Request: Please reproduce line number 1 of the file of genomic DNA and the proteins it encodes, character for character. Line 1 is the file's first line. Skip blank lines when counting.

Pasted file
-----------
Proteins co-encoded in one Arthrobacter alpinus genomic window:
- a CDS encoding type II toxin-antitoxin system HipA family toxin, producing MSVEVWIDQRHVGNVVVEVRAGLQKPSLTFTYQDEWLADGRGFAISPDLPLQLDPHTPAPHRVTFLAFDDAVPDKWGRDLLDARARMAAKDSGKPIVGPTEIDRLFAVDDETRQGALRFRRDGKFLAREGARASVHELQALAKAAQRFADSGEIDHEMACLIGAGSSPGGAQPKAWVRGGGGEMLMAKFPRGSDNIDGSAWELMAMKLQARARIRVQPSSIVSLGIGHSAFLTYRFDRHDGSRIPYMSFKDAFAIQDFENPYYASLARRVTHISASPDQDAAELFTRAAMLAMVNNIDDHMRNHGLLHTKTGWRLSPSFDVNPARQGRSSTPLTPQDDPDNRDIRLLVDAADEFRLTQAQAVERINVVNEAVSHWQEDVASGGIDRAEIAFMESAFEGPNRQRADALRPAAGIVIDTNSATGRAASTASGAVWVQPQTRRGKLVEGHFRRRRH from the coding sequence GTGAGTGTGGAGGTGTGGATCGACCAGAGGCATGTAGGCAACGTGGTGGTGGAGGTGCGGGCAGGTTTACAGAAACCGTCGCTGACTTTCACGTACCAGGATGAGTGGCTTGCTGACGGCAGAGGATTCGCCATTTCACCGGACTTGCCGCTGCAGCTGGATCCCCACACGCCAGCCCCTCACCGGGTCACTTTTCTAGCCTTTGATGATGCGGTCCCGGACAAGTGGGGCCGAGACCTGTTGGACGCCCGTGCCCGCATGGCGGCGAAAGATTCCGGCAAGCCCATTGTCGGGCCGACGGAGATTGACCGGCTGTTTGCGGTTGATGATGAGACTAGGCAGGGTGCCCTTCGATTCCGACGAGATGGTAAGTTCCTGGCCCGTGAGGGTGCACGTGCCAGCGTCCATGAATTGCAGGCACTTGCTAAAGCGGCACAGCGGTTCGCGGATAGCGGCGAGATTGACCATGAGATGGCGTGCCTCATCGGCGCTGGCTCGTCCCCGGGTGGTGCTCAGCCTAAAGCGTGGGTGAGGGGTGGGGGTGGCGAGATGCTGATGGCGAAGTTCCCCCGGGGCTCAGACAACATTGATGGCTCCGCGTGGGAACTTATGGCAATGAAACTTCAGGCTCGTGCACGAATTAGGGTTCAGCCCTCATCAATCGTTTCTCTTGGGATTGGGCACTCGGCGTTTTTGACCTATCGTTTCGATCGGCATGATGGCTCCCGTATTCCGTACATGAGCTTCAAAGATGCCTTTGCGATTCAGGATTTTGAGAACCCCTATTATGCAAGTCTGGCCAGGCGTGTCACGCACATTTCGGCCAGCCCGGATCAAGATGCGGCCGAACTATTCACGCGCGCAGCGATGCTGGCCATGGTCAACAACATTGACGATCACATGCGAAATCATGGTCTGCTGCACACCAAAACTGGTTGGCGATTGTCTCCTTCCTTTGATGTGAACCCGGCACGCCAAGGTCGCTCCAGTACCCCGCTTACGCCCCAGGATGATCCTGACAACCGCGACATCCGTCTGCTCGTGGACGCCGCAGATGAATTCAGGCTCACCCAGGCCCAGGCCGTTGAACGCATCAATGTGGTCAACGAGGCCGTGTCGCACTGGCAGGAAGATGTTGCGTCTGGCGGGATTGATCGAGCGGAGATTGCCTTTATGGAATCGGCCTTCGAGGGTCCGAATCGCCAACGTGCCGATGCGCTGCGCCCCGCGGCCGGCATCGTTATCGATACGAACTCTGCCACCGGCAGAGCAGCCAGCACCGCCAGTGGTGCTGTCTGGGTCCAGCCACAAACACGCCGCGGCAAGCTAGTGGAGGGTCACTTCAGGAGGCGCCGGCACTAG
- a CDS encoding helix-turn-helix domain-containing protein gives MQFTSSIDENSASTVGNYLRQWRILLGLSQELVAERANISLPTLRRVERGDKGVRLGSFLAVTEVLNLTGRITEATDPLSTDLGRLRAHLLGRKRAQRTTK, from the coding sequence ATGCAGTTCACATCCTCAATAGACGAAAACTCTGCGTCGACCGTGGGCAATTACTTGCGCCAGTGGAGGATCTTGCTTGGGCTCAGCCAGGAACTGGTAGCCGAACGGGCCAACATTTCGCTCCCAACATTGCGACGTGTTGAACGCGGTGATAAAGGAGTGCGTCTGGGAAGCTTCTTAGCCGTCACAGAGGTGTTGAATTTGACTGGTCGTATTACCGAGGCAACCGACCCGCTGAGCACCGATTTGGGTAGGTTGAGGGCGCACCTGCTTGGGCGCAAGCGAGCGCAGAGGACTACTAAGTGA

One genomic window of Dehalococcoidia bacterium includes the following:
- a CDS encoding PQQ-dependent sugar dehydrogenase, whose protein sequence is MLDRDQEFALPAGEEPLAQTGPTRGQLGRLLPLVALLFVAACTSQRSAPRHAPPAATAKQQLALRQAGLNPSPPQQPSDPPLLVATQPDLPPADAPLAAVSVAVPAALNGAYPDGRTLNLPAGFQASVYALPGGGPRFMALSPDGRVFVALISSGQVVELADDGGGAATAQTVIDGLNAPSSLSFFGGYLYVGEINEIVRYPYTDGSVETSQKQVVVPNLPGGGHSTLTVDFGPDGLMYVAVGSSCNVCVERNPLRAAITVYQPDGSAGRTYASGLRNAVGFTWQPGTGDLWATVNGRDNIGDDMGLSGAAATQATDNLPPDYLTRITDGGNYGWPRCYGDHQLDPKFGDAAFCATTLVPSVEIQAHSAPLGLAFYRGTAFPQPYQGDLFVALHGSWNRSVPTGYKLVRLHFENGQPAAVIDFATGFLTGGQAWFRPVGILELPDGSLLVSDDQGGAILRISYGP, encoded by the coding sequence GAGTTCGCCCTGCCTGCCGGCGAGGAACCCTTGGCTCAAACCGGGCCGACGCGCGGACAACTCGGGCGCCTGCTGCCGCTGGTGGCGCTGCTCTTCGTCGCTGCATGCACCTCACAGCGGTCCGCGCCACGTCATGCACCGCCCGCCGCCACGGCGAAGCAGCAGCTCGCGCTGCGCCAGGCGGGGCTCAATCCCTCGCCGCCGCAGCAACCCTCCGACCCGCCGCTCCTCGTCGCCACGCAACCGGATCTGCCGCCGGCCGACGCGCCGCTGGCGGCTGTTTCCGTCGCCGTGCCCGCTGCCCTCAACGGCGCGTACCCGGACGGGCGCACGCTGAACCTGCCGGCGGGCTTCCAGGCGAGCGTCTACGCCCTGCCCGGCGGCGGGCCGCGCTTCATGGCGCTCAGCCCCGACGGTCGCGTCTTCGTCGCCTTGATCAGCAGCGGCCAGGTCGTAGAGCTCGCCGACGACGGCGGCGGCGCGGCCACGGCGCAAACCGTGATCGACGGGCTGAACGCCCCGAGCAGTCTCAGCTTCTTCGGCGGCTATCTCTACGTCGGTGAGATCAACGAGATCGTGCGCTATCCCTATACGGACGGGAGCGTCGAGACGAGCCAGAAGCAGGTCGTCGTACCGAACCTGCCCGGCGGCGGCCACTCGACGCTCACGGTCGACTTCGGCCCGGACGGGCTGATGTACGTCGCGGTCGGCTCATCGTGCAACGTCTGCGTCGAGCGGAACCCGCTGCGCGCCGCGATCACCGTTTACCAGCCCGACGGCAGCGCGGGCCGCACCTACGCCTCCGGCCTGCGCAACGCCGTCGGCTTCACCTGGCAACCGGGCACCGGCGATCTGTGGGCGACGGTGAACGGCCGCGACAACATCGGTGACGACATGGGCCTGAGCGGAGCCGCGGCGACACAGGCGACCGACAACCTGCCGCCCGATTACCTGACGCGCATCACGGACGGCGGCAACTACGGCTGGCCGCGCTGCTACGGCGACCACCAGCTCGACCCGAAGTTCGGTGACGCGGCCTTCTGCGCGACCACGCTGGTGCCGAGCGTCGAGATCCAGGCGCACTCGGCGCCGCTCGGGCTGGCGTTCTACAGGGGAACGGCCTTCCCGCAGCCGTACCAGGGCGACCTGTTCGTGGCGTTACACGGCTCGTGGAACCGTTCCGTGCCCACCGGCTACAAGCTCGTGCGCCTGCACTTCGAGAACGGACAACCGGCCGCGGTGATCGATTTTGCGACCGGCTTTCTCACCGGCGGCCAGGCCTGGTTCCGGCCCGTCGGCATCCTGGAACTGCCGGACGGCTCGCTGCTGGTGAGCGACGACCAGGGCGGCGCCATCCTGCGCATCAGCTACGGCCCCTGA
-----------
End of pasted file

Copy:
Proteins co-encoded in one Arthrobacter alpinus genomic window: